Is it too late to start investing?


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All the news outlets and financial resources say the same thing: start investing young – and the younger you are, the better. But what if you’re closer to 60 than 20?

Although starting to invest when you’re younger gives you the advantage of time, it’s never too late to start investing. And since most people (56% according to the National Institute on Retirement Security’s 2021 study) fear they won’t be financially secure in retirement, now might be a good time to start.

Remove your misconceptions

A mistake in calculating the amount of money you will need in retirement could have real consequences, such as living on a tighter budget or having to return to work. And with people living longer than ever, those miscalculations could be significant.

“Seniors are focused on the very short term,” Clark Kendall, certified financial planner and founder of Kendall Capital in Rockville, Maryland, said in an email interview. “The problem is that many people who retire in their 60s will live another 25 to 30 years and will need to maintain their long-term purchasing power.”

Retired people may think it’s too risky for them to invest. But if you have money saved beyond your emergency fund and don’t think you’ll need it in the next five years, investing it, regardless of your age, can help you enjoy the returns. long-term market and build wealth throughout retirement.

Another misconception people may have is that hoarding money is a good idea.

Adrianne Yamaki, a certified financial planner and founder of Strategic Wealth Capital in San Francisco, saw it with her mother, who preferred cash in the bank to stocks.

But money does not keep up with inflation.

“Even if you have the same dollar, it buys you less and less. And over a decade or two decades, you really decrease your purchasing power,” says Yamaki.

Know your strategy

It’s never too late to start investing, but that doesn’t mean you’ll have the same investment strategy as your 22-year-old niece. Young people have more time to ride out stock market ups and downs over time.

People nearing retirement or already retired may want to take a different approach.

“Those nearing retirement age (around 55 to 64), but who haven’t yet retired, still have time to build up their retirement savings,” Kendall said. “I recommend starting by increasing your 401(k), TSP [thrift savings plan]IRA or other retirement plan contributions if you are not already maximizing these investments.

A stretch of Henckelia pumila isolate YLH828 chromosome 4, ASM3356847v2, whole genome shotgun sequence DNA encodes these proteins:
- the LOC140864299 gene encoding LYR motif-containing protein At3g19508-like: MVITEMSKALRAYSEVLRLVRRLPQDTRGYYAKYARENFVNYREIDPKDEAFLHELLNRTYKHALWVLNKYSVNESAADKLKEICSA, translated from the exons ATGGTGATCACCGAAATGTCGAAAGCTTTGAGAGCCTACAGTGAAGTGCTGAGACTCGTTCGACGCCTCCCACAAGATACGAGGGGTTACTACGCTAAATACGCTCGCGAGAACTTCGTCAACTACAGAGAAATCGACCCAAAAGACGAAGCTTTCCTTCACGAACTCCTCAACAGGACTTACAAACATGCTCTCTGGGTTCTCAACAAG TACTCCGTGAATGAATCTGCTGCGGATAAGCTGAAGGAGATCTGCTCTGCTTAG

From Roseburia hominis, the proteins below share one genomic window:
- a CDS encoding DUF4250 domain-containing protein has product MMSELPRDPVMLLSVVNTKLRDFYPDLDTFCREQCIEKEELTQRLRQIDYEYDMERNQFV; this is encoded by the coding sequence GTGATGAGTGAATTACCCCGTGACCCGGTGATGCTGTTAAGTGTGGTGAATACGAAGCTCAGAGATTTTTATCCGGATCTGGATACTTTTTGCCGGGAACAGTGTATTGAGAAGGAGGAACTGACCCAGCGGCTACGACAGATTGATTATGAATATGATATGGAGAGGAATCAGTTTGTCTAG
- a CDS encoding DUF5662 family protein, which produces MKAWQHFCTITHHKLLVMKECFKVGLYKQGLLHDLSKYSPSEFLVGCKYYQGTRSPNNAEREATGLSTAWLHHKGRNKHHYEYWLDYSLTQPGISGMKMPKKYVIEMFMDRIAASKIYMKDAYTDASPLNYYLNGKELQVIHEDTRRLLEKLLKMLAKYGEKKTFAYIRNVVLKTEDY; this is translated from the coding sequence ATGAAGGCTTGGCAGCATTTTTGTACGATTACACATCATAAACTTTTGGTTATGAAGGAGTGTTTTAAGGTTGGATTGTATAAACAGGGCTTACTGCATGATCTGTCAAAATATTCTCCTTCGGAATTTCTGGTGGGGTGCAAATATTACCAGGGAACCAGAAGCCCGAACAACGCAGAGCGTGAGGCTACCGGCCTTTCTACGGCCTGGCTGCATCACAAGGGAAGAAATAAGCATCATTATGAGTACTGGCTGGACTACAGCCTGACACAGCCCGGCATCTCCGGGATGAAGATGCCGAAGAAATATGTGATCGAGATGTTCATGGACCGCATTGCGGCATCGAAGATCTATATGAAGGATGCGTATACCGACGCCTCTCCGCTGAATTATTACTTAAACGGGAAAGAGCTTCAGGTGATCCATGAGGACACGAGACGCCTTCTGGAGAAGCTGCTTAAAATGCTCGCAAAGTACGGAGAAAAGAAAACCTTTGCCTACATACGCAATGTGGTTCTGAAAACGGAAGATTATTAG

You can also use catch-up contributions. While those under 50 can contribute up to $20,500 to their 401(k) in 2022, those 50 and older can contribute up to $27,000. IRAs also have a catch-up contribution: if you’re 50 or older, you can add an additional $1,000.

Roth IRAs, in particular, can be appealing to older investors because they don’t require you to withdraw money from your account at a particular age. If you invest using a traditional IRA, you will need to start taking the required minimum distributions from your account, usually at age 72.

If you have a good nest egg saved up, it may be worth considering less risky investments, such as bonds or CDs. But that doesn’t necessarily mean you have to give up the potential for a stock market return.

Stocks and equity mutual funds could potentially have a place in your portfolio, but perhaps in as small a proportion as a riskier portfolio. For example, Vanguard’s target date fund VTXVX, a fund recommended for people already in retirement, holds 45.46% of its portfolio in equities. Having a mix of different types of investments can help boost your portfolio diversification and lower your overall risk.

Invest with your HSA

If you have a Health Savings Account, or HSA, you already have a secret weapon in your investing arsenal: you can invest directly from your HSA. Unlike a Flexible Savings Account, or FSA, HSA funds roll over from year to year, so you can continue to build wealth for future medical expenses.

According to 2020 data from the Employee Benefit Research Institute, 91% of account holders held their balance in cash rather than investing it. This means most people with an HSA are missing out on potential long-term investment returns.

HSAs also have a triple tax advantage: HSA contributions are tax-deductible (or pre-tax if managed by an employer), growth is tax-exempt, and distributions are tax-exempt if you use them for eligible medical expenses.

Go get help if you need it

“I think a huge benefit for someone who is even starting to save for retirement late is that there are so many wonderful resources online, and so many fantastic fintech companies, that can help them get started. to build a savings or a portfolio in a very profitable way,” says Yamaki. “These didn’t exist 20 years ago.

One option might be to use a robo-advisor, an online service that helps you invest your money and often offers lower fees and educational tools to help you improve your investment knowledge.

If you want to invest but prefer to talk to a human being while you do so, you may want to consider working with a financial advisor.

An advisor can help you answer some important questions: Will you need to work longer? Should we delay Social Security? Can you still afford to travel? In addition, an advisor can help you find the investments that are right for you wherever you are in life and establish a retirement budget.

“There is no ‘right answer’ to investing, so always be sure to speak with your financial advisor to discuss the type of investment accounts that are best for you and your finances,” Kendall said. .

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